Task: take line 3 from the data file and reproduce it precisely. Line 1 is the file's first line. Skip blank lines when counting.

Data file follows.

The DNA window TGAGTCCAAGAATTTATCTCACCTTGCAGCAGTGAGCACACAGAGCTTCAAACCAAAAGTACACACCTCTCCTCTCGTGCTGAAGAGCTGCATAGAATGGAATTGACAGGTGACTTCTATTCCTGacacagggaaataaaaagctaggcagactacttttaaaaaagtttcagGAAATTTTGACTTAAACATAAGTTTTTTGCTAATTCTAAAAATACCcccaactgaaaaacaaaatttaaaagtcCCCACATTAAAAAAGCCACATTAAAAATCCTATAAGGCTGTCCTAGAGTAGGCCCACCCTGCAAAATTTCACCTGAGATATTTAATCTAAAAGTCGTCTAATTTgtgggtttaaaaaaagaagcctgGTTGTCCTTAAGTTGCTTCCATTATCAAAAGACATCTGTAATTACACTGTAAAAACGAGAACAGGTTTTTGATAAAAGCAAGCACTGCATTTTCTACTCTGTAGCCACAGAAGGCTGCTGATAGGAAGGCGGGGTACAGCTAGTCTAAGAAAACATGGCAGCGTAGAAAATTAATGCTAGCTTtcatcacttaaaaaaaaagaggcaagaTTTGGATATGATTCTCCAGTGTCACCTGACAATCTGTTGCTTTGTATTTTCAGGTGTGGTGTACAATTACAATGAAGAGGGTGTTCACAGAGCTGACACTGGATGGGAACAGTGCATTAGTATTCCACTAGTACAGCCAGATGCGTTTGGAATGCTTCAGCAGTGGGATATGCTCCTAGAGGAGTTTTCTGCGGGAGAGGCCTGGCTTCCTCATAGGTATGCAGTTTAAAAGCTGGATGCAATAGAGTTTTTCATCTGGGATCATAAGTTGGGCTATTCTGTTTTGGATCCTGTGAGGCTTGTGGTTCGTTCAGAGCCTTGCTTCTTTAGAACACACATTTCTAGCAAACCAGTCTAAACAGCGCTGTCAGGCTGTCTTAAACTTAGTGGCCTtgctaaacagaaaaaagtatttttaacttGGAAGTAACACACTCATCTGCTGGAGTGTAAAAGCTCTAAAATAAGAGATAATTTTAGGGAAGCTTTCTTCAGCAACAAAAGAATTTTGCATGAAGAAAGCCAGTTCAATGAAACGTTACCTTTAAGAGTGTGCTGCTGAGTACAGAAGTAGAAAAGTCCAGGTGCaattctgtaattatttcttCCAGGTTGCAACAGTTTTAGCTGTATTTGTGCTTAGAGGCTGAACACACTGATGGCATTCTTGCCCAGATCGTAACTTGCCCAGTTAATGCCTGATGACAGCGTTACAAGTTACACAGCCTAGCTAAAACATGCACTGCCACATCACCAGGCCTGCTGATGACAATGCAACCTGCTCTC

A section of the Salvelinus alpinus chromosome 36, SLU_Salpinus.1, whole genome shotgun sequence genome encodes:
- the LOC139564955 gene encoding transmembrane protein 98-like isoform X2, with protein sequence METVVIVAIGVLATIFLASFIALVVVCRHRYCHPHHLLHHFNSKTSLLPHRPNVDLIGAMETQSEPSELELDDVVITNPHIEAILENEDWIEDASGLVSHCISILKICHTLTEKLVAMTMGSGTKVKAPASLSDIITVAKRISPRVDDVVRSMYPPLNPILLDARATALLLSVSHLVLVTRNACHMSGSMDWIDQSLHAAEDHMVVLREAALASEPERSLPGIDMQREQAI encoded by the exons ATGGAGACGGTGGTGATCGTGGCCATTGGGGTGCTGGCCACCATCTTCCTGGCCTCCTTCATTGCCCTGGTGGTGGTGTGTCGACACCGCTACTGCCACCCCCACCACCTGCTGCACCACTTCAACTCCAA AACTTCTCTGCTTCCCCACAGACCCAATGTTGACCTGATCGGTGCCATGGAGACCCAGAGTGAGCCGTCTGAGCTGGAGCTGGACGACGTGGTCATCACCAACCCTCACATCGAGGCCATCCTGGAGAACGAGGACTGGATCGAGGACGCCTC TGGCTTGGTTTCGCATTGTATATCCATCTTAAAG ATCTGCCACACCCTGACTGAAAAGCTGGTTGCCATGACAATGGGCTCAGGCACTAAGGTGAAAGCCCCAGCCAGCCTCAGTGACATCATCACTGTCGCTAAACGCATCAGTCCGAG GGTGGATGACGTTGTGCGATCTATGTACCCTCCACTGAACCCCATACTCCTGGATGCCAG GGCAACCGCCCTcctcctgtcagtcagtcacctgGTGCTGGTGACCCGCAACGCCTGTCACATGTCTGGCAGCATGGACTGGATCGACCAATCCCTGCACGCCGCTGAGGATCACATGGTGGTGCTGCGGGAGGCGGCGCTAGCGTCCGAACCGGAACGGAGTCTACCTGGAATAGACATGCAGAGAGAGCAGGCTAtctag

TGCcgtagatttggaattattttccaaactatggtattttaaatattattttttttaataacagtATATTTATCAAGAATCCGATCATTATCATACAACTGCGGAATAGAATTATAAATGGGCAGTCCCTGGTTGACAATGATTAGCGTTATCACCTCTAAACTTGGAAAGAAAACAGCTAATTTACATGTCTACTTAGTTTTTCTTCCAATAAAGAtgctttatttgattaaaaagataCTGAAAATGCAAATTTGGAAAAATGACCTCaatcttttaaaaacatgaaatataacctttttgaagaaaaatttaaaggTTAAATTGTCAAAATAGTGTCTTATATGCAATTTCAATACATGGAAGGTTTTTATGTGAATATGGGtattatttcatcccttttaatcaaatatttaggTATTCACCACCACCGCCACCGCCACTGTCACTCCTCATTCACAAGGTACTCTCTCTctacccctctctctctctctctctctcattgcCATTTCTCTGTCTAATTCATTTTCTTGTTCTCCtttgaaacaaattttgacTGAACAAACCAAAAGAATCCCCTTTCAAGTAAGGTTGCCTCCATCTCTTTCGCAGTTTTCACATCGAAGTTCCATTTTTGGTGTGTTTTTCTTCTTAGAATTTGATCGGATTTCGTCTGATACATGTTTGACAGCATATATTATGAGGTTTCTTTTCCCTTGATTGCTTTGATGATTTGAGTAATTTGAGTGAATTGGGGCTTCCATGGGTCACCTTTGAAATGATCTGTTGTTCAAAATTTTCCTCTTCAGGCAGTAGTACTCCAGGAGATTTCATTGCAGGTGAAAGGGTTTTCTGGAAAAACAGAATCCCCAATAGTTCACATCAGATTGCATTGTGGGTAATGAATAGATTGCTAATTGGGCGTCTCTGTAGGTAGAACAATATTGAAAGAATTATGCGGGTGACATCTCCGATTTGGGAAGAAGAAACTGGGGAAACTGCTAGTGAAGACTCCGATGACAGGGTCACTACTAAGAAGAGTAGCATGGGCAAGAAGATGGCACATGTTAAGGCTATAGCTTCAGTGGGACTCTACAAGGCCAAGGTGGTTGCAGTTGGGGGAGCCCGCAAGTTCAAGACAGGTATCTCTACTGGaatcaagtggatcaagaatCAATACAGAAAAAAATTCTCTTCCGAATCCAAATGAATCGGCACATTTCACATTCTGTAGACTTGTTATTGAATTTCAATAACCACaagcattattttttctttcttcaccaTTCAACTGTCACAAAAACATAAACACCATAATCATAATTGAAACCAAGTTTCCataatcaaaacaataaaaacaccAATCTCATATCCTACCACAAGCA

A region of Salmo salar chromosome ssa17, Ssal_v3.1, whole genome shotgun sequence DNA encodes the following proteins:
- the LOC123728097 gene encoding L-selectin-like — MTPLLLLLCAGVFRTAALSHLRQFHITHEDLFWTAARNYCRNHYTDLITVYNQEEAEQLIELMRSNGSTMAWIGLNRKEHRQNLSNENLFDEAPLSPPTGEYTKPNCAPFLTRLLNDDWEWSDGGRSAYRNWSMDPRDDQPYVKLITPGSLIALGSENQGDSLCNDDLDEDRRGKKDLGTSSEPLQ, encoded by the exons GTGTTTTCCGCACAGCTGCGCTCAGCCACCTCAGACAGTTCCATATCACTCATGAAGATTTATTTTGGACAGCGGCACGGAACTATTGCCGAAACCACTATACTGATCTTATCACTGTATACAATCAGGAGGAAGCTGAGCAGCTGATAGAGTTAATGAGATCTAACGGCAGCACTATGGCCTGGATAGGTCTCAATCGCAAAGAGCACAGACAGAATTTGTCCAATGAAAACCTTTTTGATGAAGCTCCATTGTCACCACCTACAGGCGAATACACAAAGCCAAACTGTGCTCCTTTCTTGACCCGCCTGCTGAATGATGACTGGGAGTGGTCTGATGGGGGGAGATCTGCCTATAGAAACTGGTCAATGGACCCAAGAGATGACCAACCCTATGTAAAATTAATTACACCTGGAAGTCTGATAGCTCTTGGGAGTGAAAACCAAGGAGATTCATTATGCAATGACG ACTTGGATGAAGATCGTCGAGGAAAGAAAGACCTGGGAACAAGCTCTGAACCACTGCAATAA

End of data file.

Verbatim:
- the LOC139564955 gene encoding transmembrane protein 98-like isoform X2, with protein sequence METVVIVAIGVLATIFLASFIALVVVCRHRYCHPHHLLHHFNSKTSLLPHRPNVDLIGAMETQSEPSELELDDVVITNPHIEAILENEDWIEDASGLVSHCISILKICHTLTEKLVAMTMGSGTKVKAPASLSDIITVAKRISPRVDDVVRSMYPPLNPILLDARATALLLSVSHLVLVTRNACHMSGSMDWIDQSLHAAEDHMVVLREAALASEPERSLPGIDMQREQAI encoded by the exons ATGGAGACGGTGGTGATCGTGGCCATTGGGGTGCTGGCCACCATCTTCCTGGCCTCCTTCATTGCCCTGGTGGTGGTGTGTCGACACCGCTACTGCCACCCCCACCACCTGCTGCACCACTTCAACTCCAA AACTTCTCTGCTTCCCCACAGACCCAATGTTGACCTGATCGGTGCCATGGAGACCCAGAGTGAGCCGTCTGAGCTGGAGCTGGACGACGTGGTCATCACCAACCCTCACATCGAGGCCATCCTGGAGAACGAGGACTGGATCGAGGACGCCTC TGGCTTGGTTTCGCATTGTATATCCATCTTAAAG ATCTGCCACACCCTGACTGAAAAGCTGGTTGCCATGACAATGGGCTCAGGCACTAAGGTGAAAGCCCCAGCCAGCCTCAGTGACATCATCACTGTCGCTAAACGCATCAGTCCGAG GGTGGATGACGTTGTGCGATCTATGTACCCTCCACTGAACCCCATACTCCTGGATGCCAG GGCAACCGCCCTcctcctgtcagtcagtcacctgGTGCTGGTGACCCGCAACGCCTGTCACATGTCTGGCAGCATGGACTGGATCGACCAATCCCTGCACGCCGCTGAGGATCACATGGTGGTGCTGCGGGAGGCGGCGCTAGCGTCCGAACCGGAACGGAGTCTACCTGGAATAGACATGCAGAGAGAGCAGGCTAtctag